Not surprisingly, the liberal establishment is unhappy with what the Wisconsin legislature and governor have wrought. Robert Reich, absurdly, calls it a coup d’état. But if there was anything extralegal in what has transpired over the past month in Madison, it was the vamoosing of the Democratic caucus of the Senate across a state line to prevent the Senate from conducting lawful business. The New York Times, at least, admits that what happened was the product of democratic government: “the outcome was probably inevitable given the Republican success in the 2010 elections.”
Both Reich and the Times claim that severing the collective bargaining reforms from the fiscal aspects of the bill — made necessary by the Democratic flight to Illinois — lays bare the real, nefarious purposes Governor Scott Walker and the Republican legislators were seeking. Reich wrote: “By severing the financial part of the bill (which couldn’t be passed without absent Democrats) from the part eliminating the collective bargaining rights of public employees (which could be), and then doing the latter, Wisconsin Republicans have made it crystal clear that their goal has had nothing whatever to do with the state budget. It’s been to bust the unions.” Says the Times: “they reluctantly exposed the real truth behind the maneuver: stripping the unions of their rights was never about the budget, especially once the unions had agreed to significant concessions on pensions and health care. It was always about politics.”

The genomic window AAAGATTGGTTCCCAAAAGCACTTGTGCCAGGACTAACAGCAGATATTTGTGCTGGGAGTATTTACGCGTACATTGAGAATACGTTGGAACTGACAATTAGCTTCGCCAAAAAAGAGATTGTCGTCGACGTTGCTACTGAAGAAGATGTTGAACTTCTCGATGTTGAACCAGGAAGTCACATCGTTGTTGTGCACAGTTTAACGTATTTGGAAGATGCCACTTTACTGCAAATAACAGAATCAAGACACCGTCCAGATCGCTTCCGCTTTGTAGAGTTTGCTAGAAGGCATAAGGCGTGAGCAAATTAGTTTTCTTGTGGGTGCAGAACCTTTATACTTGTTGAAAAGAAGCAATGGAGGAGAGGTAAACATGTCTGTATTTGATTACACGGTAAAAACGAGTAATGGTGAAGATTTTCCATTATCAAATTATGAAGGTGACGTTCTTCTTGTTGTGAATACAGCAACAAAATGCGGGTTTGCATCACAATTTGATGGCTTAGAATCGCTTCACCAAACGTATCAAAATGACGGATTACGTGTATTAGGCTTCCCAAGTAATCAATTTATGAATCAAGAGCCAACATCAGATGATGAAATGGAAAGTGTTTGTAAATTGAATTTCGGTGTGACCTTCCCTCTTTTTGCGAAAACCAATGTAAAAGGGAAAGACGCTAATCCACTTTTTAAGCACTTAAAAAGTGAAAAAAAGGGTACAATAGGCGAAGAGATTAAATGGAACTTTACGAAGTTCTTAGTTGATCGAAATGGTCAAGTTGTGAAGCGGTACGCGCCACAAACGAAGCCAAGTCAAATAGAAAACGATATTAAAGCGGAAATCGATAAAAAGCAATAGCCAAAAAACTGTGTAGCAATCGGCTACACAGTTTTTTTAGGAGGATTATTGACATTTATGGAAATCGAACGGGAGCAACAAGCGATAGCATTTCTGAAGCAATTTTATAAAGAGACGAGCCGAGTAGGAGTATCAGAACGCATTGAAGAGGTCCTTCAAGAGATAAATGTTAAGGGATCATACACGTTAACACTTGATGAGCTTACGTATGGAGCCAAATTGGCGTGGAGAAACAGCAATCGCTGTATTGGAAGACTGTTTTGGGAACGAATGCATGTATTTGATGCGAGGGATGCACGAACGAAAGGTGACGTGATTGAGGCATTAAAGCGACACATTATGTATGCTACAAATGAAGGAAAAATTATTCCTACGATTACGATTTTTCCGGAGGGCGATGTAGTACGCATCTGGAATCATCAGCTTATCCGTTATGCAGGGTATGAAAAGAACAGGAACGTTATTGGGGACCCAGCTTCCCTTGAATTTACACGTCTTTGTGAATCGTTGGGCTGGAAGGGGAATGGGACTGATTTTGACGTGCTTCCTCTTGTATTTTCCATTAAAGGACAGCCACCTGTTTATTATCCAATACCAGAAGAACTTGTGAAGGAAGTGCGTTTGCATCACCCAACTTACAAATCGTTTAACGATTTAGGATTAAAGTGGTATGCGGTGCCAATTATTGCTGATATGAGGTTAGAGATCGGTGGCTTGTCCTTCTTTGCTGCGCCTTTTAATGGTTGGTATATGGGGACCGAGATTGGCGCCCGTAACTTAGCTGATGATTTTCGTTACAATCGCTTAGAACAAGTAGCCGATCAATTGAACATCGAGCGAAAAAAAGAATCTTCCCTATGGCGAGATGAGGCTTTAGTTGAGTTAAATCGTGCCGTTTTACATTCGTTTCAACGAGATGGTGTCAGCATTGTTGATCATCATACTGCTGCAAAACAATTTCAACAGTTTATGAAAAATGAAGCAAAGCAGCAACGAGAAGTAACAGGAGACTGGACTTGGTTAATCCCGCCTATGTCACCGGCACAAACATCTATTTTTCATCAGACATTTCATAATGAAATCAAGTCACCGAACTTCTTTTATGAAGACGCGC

How passing one bill that calls for X and Y differs from passing two bills, one of which calls for X and the other for Y, Reich and the Times don’t bother to explain.
And, of course, in what is now inevitable in almost every liberal comment on American politics, it was all the fault of the Koch brothers. Reich hopes that the people of Wisconsin — who last November voted resoundingly for Republicans who promised to curb union power — will now see that “Walker and his cohorts are extremists willing to go to any lengths for their big-business patrons (including the billionaire Koch brothers).” The Times echoes: “Undermining public unions — and the support they give to Democrats — has been a long-sought goal of the Republican Party and many of its corporate backers. Koch Industries, one of the party’s biggest supporters, spent $1.2 million last year to help elect Mr. Walker.”
The nice thing about liberal political commentary these days, apparently, is that you only have to read one to know what all the others say as well.